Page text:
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English Professor Takes American Literature Anthologies, Merit Debates Online
For decades, scholars have debated which authors and which works should be included in the American literary canon. Some argue merit based on theme or a writer's birthplace; others allow political and personal agendas to shape their tomes. Few have been able to look at a complete, historical overview of these literary anthologies, which reflect the shifting canon.
For more than 12 years, Dr. Kenneth Roemer, Professor of English, has been reviewing and cataloging American literature anthologies. With the help of a grant from the National Endowment of Humanities, Roemer plans to make his core collection - nearly 400 volumes, supplemental books and articles related to anthologies - available online.
"We're trying to provide more accurate information for people to use so they would have historical perspective on this whole notion of what has been defined as 'American literature' and the changing trends," said Roemer. "We can see what was taught or who was included and see who the editors are or how they changed. Students can see how publishers have defined what is passed from generation to generation."
The genesis for the project came in 1998 during a graduate course Roemer was teaching. Assignments and research led to conversations about qualifications for anthological inclusion and review of unscientific methods for determining the writers and the stories that were offered by various editors and publishers. The concept of a central repository comparing and contrasting more than 150 years of published works grew, Roemer said.
"During the 1980s, part of the cultural wars had to do with American literature [and] what should be included, what should not be included," Roemer said. "Much of the arguments that went around were biased by ideological backgrounds, theoretical inclinations or lack of evidence. They based choices on personal experiences, anecdotal reasons or a very small sample of American literature anthologies."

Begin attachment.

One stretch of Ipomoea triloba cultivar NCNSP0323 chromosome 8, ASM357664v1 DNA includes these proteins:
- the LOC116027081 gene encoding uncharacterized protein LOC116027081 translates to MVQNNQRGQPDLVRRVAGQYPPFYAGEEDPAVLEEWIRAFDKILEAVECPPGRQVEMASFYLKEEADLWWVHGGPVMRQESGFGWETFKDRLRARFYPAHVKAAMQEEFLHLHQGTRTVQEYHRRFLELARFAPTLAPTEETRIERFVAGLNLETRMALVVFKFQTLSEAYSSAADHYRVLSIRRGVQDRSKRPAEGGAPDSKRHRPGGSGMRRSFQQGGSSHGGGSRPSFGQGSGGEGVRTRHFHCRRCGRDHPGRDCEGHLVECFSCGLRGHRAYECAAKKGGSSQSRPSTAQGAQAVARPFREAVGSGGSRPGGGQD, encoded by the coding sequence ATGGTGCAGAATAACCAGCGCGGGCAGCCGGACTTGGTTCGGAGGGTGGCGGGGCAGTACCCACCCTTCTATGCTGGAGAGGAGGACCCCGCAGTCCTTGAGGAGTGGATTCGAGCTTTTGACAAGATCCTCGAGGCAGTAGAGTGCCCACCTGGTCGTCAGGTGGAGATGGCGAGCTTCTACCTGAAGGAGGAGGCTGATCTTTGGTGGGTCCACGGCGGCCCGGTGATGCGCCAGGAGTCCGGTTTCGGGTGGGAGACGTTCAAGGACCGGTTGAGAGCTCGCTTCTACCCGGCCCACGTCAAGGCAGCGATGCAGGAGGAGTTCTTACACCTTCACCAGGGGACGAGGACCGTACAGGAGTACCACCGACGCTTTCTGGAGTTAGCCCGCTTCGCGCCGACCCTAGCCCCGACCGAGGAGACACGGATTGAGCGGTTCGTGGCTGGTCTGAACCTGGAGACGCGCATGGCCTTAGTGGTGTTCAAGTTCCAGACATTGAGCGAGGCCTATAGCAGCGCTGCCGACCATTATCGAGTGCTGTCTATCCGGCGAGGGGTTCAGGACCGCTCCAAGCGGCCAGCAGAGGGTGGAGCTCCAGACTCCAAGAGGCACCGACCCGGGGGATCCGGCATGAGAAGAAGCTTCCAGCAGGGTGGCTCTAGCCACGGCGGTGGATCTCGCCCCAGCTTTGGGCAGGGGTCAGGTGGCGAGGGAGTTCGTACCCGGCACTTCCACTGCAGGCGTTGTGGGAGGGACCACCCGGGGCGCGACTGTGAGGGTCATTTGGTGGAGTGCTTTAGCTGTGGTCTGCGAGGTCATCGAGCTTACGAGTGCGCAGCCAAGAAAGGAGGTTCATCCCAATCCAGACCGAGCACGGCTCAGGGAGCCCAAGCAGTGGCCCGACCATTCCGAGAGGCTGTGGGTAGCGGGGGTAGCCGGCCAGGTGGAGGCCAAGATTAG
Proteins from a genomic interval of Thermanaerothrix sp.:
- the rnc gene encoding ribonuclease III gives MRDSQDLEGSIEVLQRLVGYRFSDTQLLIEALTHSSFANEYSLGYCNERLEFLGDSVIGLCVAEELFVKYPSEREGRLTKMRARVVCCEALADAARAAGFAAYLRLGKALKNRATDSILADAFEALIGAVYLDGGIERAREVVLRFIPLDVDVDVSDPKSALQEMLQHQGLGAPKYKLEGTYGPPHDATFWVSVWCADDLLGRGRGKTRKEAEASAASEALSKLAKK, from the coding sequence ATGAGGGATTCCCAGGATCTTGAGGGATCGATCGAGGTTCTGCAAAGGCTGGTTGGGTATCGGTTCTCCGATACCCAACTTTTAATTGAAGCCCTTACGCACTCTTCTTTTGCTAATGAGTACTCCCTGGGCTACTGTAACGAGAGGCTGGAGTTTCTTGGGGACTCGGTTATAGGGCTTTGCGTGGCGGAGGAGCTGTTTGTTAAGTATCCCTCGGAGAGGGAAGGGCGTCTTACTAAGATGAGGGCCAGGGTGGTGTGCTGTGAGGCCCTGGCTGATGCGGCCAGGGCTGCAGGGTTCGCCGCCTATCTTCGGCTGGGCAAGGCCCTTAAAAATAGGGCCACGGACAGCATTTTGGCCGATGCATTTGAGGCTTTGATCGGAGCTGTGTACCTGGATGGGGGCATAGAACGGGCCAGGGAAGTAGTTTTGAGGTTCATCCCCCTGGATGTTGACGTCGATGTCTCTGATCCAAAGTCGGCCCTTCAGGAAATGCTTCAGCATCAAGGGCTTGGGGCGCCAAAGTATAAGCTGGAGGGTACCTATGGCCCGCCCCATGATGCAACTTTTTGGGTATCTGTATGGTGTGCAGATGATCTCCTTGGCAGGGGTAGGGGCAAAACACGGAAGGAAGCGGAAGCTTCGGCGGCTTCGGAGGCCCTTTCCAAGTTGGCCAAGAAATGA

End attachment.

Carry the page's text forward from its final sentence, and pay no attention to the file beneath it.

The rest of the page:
So Roemer sought to push the "why" aside for a time and focus solely on the "who" and "what." He began collecting anthologies and pulling together research through the university's Central Library. Tables of content, editors and publishing information were categorized and added to a growing database. An interdisciplinary grant from the university and a seed grant from the College of Liberal Arts enabled Roemer and his team of student volunteers to access UT Arlington's Digital Library Services as well as hire dedicated workers.
Karen Horsfall, director of Digital Library Services, said Roemer engaged her team during the summer of 2009 to do some scanning and data processing. To re-type the sheer volume of information the project needed into a database was counterproductive. Technology and advances in optical character recognition would allow the project team to utilize high-speed scanners and process several anthologies at a time. PDF versions of the pages were created, as well as meta-data for all items. Horsfall said in order to make the eventual search engine as accurate as possible, proofreading each page as it was converted from print to digital copy was essential. The grant money Roemer received from university sources, she said, helped cover the cost for hiring graduate students to work on that component of the project.